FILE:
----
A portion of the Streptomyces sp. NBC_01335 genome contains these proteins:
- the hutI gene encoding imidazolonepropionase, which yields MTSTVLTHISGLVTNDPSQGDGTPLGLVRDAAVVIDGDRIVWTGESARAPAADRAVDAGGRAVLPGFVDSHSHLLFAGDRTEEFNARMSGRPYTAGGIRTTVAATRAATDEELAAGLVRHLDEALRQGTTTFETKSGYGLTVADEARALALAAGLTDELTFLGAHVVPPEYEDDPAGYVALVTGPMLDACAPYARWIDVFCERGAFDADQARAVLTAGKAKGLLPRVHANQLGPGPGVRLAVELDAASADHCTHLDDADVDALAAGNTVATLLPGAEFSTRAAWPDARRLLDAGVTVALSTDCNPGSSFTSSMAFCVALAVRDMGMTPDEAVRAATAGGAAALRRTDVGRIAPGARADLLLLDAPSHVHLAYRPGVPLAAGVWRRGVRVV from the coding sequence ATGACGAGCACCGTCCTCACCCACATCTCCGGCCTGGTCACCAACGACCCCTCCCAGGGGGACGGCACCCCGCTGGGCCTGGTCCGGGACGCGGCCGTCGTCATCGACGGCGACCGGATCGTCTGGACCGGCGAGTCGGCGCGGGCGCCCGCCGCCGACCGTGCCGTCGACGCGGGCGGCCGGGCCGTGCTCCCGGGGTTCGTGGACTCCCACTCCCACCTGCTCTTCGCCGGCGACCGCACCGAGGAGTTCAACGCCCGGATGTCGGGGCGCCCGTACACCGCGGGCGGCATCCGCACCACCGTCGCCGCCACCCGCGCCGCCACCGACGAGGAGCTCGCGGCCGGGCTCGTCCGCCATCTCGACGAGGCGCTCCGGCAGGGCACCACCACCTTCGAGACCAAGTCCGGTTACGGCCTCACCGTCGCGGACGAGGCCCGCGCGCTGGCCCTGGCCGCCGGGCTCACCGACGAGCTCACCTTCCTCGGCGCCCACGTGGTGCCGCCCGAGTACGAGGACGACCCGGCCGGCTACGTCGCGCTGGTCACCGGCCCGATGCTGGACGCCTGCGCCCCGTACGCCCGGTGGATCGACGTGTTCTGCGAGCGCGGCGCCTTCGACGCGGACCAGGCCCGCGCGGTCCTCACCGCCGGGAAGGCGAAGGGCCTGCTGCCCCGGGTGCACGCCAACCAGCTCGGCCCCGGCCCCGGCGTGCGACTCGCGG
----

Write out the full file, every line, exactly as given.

A portion of the Streptomyces sp. NBC_01335 genome contains these proteins:
- the hutI gene encoding imidazolonepropionase, which yields MTSTVLTHISGLVTNDPSQGDGTPLGLVRDAAVVIDGDRIVWTGESARAPAADRAVDAGGRAVLPGFVDSHSHLLFAGDRTEEFNARMSGRPYTAGGIRTTVAATRAATDEELAAGLVRHLDEALRQGTTTFETKSGYGLTVADEARALALAAGLTDELTFLGAHVVPPEYEDDPAGYVALVTGPMLDACAPYARWIDVFCERGAFDADQARAVLTAGKAKGLLPRVHANQLGPGPGVRLAVELDAASADHCTHLDDADVDALAAGNTVATLLPGAEFSTRAAWPDARRLLDAGVTVALSTDCNPGSSFTSSMAFCVALAVRDMGMTPDEAVRAATAGGAAALRRTDVGRIAPGARADLLLLDAPSHVHLAYRPGVPLAAGVWRRGVRVV from the coding sequence ATGACGAGCACCGTCCTCACCCACATCTCCGGCCTGGTCACCAACGACCCCTCCCAGGGGGACGGCACCCCGCTGGGCCTGGTCCGGGACGCGGCCGTCGTCATCGACGGCGACCGGATCGTCTGGACCGGCGAGTCGGCGCGGGCGCCCGCCGCCGACCGTGCCGTCGACGCGGGCGGCCGGGCCGTGCTCCCGGGGTTCGTGGACTCCCACTCCCACCTGCTCTTCGCCGGCGACCGCACCGAGGAGTTCAACGCCCGGATGTCGGGGCGCCCGTACACCGCGGGCGGCATCCGCACCACCGTCGCCGCCACCCGCGCCGCCACCGACGAGGAGCTCGCGGCCGGGCTCGTCCGCCATCTCGACGAGGCGCTCCGGCAGGGCACCACCACCTTCGAGACCAAGTCCGGTTACGGCCTCACCGTCGCGGACGAGGCCCGCGCGCTGGCCCTGGCCGCCGGGCTCACCGACGAGCTCACCTTCCTCGGCGCCCACGTGGTGCCGCCCGAGTACGAGGACGACCCGGCCGGCTACGTCGCGCTGGTCACCGGCCCGATGCTGGACGCCTGCGCCCCGTACGCCCGGTGGATCGACGTGTTCTGCGAGCGCGGCGCCTTCGACGCGGACCAGGCCCGCGCGGTCCTCACCGCCGGGAAGGCGAAGGGCCTGCTGCCCCGGGTGCACGCCAACCAGCTCGGCCCCGGCCCCGGCGTGCGACTCGCGG